Finding the Antidote to Low-Priced LASIK

Finding the Antidote to Low-Priced LASIKIt’s time to rediscover the meaning of adding value.

For several years now, my monthly column has been battling the notion that low-priced LASIK could restore or revitalize interest among consumers to undergo the procedure. Most providers who have tried to grow their business through a lower price point have failed entirely or have succeeded only in robbing patients from other providers…

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Retail Pricing in Refractive Surgery Part II

Retail Pricing in Refractive Surgery Part IIHow discounting has hurt physician providers.

Last fall, I detailed how trends toward lower retail pricing in refractive surgery had thus far failed to expand overall demand for LASIK procedures at the consumer level. This article aims to quantify the impact that price discounting has had on the short-term financial health of refractive surgery providers in the US market…

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Retail Pricing in Refractive Surgery

Retail Pricing in Refractive SurgeryLower prices have failed to boost market demand.

Since the first FDA approval of refractive surgery in late 1995, there has been a great deal of debate over the pricing issue, and many providers have assumed that price is the key factor in a prospective patient’s decision-making process. Implicit in this assumption is a belief that, the less something costs, the more of it you will sell…

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Barriers to Patient Acceptance

Barriers to Patient AcceptanceWe’re managing the wrong issue.

Two emotions that drive human behavior are greed and fear. When it comes to LASIK, the factors that drive patient decision-making can also be boiled down to two: price and fear. Over the past 20 months, the industry has been obsessed with trying to manage the price issue: “If I drop my price, won’t more people come to have LASIK?”“How does she make money offering LASIK at such allow price?” “His volume is tanking because his fees are so high. ” You recognize these hallway discussions at shows and meetings. It appears we’ve been discussing the wrong issue. Can you imagine if those same hallway conversations were sprinkled with: “Wow! Did you see his new patient brochure? Incredible!” “That informed consent was the best I’ve ever witnessed. ” “His staff not only answers questions, they ask patients what they’re afraid of. ”These scenarios are probably difficult to imagine, mainly because eye care professionals are not trained in the art of communication. Some physicians and staff members have an ability to empathize, listen, and respond in away that builds trust and confidence in the prospective LASIK patient. Others simply do not have this ability and either delegate the task or ignore it altogether, hoping that the photocopied brochure and poorly produced “Dear Patient” letter will provide interested patients with valuable information. This has been proven a mistake…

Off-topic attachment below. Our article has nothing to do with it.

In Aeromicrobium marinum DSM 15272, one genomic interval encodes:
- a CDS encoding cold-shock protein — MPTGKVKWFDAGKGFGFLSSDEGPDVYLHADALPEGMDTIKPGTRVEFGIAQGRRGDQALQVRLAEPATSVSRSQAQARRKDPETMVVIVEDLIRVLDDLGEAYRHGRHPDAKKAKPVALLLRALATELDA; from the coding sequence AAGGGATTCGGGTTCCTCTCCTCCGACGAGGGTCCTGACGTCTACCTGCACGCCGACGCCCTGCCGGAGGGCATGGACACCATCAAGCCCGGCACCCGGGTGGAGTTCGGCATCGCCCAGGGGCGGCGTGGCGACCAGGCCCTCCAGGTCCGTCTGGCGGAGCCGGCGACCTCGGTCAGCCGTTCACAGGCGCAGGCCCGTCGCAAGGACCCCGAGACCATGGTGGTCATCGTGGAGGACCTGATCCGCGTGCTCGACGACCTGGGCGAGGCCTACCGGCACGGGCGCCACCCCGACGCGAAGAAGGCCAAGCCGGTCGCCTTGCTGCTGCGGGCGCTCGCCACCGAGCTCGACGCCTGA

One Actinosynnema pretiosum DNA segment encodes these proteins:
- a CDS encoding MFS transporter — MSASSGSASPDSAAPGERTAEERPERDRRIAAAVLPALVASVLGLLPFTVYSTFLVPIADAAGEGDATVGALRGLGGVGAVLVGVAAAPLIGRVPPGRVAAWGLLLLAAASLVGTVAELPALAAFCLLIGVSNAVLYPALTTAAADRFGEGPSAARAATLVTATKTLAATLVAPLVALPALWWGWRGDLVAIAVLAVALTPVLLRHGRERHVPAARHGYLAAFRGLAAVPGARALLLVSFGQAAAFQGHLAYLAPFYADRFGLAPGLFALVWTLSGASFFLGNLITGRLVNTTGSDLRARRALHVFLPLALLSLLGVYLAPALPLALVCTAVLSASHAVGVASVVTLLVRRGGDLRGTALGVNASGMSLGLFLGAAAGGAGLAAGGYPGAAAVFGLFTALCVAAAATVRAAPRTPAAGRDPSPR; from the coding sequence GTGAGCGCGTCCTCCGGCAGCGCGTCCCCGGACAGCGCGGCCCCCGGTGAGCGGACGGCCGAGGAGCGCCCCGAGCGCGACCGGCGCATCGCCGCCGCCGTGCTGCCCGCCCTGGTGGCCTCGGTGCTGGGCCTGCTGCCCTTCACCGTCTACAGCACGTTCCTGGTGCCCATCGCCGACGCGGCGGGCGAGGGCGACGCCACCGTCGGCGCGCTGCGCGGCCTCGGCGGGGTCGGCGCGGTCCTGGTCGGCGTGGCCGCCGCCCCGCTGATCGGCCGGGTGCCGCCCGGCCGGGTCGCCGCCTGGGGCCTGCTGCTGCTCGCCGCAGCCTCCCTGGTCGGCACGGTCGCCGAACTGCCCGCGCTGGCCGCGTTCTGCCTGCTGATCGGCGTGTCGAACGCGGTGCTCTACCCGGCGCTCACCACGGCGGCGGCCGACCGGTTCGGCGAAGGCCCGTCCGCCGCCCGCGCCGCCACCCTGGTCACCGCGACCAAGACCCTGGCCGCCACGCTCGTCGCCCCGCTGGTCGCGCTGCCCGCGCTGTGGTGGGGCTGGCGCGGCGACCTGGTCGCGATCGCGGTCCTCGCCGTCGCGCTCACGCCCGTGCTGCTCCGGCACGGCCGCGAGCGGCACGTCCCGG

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The Perils of Price Advertising

The Perils of Price AdvertisingCheaper is not better.

I get nauseous every time I see or hear an ad for LASIK that talks about the price: “Call now for our$699 special, ” or, “For a limited time, you can get both eyes treated for the price of one, ” and so on. It’s hard to think of this incredible procedure being bandied about in the same fashion as mattresses, long distance phone service, and fast food…

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